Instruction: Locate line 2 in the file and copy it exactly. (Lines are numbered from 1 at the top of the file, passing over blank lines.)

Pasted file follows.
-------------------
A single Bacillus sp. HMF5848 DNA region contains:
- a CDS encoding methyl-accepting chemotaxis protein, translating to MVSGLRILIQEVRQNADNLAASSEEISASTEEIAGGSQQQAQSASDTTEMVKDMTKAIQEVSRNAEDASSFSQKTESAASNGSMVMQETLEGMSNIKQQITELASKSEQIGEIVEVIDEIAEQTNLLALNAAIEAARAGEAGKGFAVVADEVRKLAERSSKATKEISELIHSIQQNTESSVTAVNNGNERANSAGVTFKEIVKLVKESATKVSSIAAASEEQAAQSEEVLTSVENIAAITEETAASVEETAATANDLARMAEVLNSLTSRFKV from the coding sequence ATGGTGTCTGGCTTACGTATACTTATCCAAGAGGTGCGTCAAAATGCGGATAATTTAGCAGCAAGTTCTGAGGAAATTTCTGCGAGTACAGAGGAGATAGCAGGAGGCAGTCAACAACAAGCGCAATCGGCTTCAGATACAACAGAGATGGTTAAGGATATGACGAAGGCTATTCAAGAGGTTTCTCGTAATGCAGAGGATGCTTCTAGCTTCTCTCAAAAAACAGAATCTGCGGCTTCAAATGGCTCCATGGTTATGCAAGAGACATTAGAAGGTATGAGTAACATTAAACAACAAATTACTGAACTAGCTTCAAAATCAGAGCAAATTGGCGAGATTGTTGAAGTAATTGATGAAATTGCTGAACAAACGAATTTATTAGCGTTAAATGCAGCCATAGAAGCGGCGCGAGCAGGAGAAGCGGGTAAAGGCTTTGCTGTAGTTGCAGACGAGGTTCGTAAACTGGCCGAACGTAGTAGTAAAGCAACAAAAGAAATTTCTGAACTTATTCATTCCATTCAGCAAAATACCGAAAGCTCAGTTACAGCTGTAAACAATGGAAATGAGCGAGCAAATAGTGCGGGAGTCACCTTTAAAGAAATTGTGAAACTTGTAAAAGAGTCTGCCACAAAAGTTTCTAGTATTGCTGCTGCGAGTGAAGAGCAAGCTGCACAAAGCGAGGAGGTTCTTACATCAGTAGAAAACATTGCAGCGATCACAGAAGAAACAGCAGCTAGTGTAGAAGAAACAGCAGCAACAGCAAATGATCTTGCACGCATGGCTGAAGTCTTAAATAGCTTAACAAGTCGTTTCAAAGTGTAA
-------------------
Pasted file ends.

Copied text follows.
- a CDS encoding methyl-accepting chemotaxis protein, translating to MVSGLRILIQEVRQNADNLAASSEEISASTEEIAGGSQQQAQSASDTTEMVKDMTKAIQEVSRNAEDASSFSQKTESAASNGSMVMQETLEGMSNIKQQITELASKSEQIGEIVEVIDEIAEQTNLLALNAAIEAARAGEAGKGFAVVADEVRKLAERSSKATKEISELIHSIQQNTESSVTAVNNGNERANSAGVTFKEIVKLVKESATKVSSIAAASEEQAAQSEEVLTSVENIAAITEETAASVEETAATANDLARMAEVLNSLTSRFKV from the coding sequence ATGGTGTCTGGCTTACGTATACTTATCCAAGAGGTGCGTCAAAATGCGGATAATTTAGCAGCAAGTTCTGAGGAAATTTCTGCGAGTACAGAGGAGATAGCAGGAGGCAGTCAACAACAAGCGCAATCGGCTTCAGATACAACAGAGATGGTTAAGGATATGACGAAGGCTATTCAAGAGGTTTCTCGTAATGCAGAGGATGCTTCTAGCTTCTCTCAAAAAACAGAATCTGCGGCTTCAAATGGCTCCATGGTTATGCAAGAGACATTAGAAGGTATGAGTAACATTAAACAACAAATTACTGAACTAGCTTCAAAATCAGAGCAAATTGGCGAGATTGTTGAAGTAATTGATGAAATTGCTGAACAAACGAATTTATTAGCGTTAAATGCAGCCATAGAAGCGGCGCGAGCAGGAGAAGCGGGTAAAGGCTTTGCTGTAGTTGCAGACGAGGTTCGTAAACTGGCCGAACGTAGTAGTAAAGCAACAAAAGAAATTTCTGAACTTATTCATTCCATTCAGCAAAATACCGAAAGCTCAGTTACAGCTGTAAACAATGGAAATGAGCGAGCAAATAGTGCGGGAGTCACCTTTAAAGAAATTGTGAAACTTGTAAAAGAGTCTGCCACAAAAGTTTCTAGTATTGCTGCTGCGAGTGAAGAGCAAGCTGCACAAAGCGAGGAGGTTCTTACATCAGTAGAAAACATTGCAGCGATCACAGAAGAAACAGCAGCTAGTGTAGAAGAAACAGCAGCAACAGCAAATGATCTTGCACGCATGGCTGAAGTCTTAAATAGCTTAACAAGTCGTTTCAAAGTGTAA